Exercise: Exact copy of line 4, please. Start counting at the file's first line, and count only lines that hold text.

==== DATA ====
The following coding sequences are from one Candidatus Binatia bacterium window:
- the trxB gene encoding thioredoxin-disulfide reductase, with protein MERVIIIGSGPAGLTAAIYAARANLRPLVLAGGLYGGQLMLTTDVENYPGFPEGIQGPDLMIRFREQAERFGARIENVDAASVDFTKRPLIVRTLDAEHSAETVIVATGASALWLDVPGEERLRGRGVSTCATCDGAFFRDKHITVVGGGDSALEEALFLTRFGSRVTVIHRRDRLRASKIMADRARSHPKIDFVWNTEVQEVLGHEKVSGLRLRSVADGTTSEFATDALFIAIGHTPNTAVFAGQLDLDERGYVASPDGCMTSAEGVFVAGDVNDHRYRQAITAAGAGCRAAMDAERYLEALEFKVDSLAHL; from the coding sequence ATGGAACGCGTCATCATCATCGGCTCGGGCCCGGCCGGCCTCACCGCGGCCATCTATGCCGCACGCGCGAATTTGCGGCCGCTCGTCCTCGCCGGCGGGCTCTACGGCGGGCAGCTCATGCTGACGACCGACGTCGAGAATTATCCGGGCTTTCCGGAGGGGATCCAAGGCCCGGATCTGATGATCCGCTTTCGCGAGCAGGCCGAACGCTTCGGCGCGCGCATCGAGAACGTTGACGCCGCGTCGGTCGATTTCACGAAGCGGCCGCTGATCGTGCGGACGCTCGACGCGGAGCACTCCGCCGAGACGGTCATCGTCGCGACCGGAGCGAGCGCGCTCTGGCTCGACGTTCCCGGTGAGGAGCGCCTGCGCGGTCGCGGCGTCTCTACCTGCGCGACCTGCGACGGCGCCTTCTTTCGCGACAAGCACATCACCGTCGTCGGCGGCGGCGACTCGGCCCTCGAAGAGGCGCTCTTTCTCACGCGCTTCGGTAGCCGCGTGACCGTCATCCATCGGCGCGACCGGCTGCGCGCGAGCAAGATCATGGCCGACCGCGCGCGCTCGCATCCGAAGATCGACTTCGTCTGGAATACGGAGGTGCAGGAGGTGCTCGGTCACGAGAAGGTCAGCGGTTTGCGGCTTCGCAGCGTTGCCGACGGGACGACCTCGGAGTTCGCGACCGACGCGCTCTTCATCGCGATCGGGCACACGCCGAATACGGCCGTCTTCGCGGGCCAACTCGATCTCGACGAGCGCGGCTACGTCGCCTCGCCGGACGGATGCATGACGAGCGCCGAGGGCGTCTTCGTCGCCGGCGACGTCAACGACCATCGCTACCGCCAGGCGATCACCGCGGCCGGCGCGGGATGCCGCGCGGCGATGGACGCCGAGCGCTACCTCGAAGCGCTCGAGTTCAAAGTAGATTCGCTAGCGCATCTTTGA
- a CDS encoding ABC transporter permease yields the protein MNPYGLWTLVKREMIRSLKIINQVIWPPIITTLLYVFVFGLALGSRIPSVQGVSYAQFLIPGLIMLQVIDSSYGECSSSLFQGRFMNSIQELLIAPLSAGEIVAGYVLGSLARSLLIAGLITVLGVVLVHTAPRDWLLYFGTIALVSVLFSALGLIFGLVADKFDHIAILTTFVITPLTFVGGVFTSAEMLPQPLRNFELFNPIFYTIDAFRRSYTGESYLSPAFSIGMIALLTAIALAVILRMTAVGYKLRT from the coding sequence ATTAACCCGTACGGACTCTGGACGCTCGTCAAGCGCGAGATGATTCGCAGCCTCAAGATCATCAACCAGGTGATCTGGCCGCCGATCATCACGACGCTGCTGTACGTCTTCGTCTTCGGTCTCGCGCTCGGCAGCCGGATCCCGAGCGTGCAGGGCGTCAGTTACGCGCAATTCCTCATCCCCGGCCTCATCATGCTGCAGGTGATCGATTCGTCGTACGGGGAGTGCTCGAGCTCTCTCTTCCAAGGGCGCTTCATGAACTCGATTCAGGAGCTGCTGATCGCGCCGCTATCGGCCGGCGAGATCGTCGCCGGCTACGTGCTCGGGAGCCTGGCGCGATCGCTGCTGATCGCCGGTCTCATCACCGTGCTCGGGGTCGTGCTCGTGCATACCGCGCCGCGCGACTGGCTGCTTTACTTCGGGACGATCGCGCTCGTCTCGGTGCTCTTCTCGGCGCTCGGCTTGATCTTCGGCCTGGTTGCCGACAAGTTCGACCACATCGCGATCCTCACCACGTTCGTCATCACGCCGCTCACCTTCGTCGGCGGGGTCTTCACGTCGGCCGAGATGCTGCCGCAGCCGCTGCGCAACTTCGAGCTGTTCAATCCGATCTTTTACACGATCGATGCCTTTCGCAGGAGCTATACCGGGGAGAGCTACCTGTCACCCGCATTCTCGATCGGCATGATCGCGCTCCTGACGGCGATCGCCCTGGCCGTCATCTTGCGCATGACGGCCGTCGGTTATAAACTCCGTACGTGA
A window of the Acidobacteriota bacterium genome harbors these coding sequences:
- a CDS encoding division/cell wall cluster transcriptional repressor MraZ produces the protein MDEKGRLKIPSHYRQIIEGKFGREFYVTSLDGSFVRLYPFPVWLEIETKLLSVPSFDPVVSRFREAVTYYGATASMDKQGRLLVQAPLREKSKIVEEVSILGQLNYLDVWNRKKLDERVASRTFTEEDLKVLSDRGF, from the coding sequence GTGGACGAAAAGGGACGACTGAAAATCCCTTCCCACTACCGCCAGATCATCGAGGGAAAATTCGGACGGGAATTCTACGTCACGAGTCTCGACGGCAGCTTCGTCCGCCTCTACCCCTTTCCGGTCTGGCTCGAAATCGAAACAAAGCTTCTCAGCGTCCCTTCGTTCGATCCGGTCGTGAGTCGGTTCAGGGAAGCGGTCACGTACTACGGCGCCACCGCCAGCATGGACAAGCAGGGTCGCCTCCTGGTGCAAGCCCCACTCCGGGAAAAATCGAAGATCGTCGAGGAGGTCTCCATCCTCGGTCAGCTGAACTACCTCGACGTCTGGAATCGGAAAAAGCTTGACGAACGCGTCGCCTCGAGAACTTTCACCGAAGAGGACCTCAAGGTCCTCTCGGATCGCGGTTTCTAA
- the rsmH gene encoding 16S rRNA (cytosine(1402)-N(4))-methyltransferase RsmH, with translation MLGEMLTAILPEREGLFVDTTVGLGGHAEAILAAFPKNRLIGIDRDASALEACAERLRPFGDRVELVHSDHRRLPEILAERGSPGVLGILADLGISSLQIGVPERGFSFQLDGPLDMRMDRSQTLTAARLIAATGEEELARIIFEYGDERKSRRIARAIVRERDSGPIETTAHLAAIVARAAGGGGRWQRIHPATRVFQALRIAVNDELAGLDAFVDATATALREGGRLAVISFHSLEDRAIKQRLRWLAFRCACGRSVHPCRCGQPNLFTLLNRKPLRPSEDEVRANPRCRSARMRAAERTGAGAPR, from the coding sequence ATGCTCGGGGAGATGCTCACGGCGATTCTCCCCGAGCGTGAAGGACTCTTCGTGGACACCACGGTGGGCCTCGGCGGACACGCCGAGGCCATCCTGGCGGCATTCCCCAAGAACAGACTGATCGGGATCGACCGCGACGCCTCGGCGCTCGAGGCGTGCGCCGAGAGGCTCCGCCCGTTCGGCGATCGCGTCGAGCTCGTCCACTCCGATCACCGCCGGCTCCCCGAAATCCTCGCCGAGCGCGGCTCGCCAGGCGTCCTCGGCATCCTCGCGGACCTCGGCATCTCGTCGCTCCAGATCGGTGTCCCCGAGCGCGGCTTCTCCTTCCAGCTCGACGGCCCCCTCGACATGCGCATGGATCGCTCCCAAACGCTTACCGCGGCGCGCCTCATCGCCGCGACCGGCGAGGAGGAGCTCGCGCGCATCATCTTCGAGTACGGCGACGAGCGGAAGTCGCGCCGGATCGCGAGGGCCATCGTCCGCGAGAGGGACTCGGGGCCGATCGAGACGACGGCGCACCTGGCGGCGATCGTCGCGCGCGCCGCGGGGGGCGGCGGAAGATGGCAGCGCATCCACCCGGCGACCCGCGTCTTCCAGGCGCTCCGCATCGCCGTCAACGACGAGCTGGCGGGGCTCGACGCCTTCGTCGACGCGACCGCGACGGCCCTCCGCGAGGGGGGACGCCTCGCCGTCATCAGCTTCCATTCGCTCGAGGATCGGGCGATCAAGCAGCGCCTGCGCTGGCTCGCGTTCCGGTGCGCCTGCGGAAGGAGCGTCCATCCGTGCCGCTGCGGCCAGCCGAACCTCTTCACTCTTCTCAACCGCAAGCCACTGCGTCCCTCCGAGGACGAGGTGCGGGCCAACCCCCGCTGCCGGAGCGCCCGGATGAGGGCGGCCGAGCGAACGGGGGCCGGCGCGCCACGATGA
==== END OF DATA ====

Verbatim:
A window of the Acidobacteriota bacterium genome harbors these coding sequences: